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February 04, 2005

Margin Notes to the SCOTUS

If you're a law student, do you make notes in the margins of your books as if you were talking to the writer of the book or the case you're reading? I do. It's kind of like talking to the tv, which I also can't help doing, much to the dismay of everyone who watches television with me, I'm sure. Example: I was reading the opinion in Zurcher v. Stanford Daily, 436 U.S. 547 (1978), in which the Supreme Court held that the “critical element” required to justify a search warrant “is reasonable cause to believe that the specific 'things' to be searched for and seized are located on the property to which entry is sought.” The facts of the case are that the cops thought a newspaper photographer had taken photos of some “demonstrators” who “attacked” a group of police officers. Since there was no reason whatsoever to believe the photographer (or anyone else at the newspaper) had committed any crime, did the police have “probable cause” to get a warrant to search the newspaper offices for the photos? Of course, the Court said “yes.” Then it turned to the newspaper's First Amendment argument that such a search infringed upon the guarantee of freedom of the press. The Court wrote:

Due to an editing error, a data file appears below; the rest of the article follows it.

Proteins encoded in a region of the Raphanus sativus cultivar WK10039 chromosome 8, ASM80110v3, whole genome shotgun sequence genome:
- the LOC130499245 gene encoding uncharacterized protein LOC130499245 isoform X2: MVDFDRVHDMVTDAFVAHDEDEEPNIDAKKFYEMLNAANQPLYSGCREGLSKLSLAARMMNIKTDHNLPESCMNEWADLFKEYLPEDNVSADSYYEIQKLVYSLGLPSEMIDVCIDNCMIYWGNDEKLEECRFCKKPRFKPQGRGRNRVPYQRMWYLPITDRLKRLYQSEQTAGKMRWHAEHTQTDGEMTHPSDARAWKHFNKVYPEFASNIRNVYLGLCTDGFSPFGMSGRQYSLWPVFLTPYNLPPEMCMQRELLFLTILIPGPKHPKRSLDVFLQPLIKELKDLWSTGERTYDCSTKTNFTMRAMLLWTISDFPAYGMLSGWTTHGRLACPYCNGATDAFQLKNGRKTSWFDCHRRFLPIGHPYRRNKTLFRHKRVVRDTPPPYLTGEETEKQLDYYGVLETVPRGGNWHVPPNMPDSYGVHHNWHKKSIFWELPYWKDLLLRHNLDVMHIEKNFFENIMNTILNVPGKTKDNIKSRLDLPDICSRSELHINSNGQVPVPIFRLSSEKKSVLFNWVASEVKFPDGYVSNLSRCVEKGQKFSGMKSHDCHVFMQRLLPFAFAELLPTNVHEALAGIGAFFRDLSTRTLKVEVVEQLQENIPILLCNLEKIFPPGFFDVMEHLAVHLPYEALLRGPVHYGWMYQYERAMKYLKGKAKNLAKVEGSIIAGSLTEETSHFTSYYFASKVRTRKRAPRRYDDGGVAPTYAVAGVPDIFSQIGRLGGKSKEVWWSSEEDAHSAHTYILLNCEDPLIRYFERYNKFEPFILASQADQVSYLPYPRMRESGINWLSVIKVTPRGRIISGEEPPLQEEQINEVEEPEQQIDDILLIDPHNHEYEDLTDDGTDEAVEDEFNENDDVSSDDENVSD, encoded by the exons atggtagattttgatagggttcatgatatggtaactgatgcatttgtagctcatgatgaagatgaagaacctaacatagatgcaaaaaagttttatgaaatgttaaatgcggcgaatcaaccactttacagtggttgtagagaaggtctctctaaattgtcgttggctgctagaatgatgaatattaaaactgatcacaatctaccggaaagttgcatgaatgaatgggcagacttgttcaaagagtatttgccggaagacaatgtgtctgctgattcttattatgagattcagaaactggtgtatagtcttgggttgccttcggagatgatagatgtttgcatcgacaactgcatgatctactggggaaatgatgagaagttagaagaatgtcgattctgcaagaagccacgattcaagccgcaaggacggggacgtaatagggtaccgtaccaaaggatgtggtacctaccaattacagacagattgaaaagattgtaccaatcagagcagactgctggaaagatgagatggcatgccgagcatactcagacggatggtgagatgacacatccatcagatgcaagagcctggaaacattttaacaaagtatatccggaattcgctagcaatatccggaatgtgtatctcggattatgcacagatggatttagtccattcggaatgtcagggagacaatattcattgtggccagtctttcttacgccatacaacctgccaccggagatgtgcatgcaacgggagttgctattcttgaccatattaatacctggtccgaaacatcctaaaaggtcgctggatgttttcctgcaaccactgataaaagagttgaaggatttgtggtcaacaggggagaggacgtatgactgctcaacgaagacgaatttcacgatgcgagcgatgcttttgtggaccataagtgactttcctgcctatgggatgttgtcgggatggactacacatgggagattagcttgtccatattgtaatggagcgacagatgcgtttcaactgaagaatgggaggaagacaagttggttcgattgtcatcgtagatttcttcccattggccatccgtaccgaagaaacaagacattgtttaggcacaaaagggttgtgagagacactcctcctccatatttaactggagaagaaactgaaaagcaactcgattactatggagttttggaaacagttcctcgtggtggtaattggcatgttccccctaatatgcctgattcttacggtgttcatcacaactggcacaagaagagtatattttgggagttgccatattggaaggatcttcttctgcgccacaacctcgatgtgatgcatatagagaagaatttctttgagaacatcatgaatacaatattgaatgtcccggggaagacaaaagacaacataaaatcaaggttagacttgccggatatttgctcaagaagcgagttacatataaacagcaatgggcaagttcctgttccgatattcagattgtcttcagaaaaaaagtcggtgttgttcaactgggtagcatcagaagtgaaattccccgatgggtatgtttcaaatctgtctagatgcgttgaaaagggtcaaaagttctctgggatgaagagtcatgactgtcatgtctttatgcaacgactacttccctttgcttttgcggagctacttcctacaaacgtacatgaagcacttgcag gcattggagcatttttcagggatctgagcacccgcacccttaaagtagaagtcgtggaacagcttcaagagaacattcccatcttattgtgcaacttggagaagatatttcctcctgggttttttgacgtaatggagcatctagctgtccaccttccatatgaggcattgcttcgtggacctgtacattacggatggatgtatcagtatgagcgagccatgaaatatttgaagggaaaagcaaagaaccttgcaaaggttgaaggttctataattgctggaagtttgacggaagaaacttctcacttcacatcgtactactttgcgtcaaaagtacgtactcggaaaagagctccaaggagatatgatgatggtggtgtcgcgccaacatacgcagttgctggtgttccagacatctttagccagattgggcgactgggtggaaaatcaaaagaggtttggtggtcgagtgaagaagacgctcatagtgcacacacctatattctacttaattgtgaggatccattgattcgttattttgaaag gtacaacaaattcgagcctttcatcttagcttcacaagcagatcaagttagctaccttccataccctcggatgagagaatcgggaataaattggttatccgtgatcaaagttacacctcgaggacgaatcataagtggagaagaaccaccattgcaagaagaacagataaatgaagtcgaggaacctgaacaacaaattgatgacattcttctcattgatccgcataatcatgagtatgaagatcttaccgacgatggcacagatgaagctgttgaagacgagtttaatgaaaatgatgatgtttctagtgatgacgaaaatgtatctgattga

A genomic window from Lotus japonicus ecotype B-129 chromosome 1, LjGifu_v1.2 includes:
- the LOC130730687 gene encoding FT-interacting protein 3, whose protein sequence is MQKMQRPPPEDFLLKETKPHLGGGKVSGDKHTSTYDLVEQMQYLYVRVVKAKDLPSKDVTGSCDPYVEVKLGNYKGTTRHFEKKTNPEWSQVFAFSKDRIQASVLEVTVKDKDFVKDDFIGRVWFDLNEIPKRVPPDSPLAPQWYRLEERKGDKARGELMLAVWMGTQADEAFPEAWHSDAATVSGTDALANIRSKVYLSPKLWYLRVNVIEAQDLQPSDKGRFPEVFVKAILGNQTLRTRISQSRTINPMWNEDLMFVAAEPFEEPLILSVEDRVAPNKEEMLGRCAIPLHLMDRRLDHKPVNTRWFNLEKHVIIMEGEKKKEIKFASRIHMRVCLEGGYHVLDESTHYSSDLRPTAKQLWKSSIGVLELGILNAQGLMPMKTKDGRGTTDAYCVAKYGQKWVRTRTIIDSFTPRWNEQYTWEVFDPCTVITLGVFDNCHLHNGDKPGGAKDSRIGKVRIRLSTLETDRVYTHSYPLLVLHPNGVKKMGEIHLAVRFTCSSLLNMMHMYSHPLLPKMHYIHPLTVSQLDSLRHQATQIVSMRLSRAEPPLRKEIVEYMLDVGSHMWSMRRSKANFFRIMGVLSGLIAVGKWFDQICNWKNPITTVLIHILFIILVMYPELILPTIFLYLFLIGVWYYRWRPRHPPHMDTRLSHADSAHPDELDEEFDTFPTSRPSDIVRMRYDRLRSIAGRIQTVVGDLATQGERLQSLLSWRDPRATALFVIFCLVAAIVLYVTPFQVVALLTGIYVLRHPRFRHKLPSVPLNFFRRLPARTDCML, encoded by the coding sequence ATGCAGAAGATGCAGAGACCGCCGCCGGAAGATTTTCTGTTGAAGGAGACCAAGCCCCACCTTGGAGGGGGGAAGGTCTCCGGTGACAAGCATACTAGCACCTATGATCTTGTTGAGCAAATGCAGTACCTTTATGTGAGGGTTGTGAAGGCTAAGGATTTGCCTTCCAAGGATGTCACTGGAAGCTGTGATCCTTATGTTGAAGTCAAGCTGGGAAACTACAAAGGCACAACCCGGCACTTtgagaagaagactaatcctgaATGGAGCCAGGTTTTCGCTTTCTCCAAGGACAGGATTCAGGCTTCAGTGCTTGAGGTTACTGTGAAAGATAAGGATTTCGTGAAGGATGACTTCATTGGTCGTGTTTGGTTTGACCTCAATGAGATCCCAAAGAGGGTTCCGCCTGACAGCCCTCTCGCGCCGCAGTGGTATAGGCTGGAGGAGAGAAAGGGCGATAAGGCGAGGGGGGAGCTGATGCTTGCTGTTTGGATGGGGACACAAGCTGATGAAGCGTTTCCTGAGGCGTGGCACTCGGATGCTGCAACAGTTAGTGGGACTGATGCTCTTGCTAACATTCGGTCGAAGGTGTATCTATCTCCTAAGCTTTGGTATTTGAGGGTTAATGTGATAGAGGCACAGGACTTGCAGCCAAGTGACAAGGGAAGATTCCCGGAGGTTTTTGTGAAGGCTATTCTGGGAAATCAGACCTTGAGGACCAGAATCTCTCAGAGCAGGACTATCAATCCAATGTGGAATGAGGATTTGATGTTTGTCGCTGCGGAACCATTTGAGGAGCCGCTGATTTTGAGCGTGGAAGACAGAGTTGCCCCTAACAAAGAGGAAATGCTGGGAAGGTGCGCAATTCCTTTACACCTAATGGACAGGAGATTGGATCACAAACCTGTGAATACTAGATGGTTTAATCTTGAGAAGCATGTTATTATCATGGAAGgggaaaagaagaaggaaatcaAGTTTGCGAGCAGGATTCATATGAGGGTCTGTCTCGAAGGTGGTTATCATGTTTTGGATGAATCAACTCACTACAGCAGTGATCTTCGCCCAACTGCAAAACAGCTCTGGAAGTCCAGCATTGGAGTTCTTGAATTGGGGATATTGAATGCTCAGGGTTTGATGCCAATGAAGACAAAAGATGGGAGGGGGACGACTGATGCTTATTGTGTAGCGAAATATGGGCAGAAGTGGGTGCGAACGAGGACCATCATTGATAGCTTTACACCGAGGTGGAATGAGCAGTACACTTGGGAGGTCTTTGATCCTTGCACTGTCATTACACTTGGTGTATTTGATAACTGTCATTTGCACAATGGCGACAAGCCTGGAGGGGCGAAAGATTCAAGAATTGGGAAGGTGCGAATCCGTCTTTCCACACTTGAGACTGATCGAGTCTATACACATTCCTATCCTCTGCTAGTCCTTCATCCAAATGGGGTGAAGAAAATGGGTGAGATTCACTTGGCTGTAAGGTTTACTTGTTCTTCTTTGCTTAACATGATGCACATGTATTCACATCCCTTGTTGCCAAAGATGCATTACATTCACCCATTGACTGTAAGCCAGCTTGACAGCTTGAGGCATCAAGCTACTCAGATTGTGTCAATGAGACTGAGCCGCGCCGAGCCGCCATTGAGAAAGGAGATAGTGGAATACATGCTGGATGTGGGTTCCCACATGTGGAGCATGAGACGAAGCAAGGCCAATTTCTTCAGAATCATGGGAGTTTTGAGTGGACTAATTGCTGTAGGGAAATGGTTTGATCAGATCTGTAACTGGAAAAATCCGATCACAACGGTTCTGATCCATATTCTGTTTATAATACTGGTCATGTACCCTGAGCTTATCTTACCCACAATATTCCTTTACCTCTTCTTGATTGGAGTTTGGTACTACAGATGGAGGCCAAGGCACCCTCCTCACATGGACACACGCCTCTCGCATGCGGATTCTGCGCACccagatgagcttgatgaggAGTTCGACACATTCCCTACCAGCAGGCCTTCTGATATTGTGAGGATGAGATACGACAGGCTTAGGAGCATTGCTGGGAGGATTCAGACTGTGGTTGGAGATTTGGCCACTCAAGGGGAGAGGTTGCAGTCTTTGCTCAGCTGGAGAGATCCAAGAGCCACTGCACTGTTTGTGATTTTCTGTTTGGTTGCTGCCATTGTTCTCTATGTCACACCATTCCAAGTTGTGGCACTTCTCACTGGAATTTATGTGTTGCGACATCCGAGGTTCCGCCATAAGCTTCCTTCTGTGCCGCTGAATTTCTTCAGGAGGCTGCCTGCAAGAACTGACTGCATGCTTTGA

There is no reason to believe . . . that magistrates cannot guard against searches of the type, scope, and intrusiveness that would actually interfere with the timely publication of a newspaper.
My margin note: “The timely publication won't matter much if the content is vapid b/c the paper's free expression has been trampled by intimidating searches!” The opinion continues:
Nor, if the requirements of specificity and reasonableness are properly applied, policed, and observed, will there be any occasion or opportunity for officers to rummage at large in newspaper files or to intrude into or deter normal editorial and publication decisions.
My margin note: “That's a lot of ifs.” And finally:
Nor are we convinced . . . that confidential soucres will disappear and that the press will suppress news because of fears of unwarranted searches.
My margin note: “Well, you're stupid, then, aren't you?” I know my notes don't do any good for anyone, but they do make the reading more entertaining. Speaking of which, I've got some more “entertaining” reading to do....

Posted February 4, 2005 07:59 AM | 2L law school

The person who buys your books next year is in for quite the treat--that is if you sell your textbooks back to the bookstore when you are done with them.

Posted by: JR at February 4, 2005 08:46 AM

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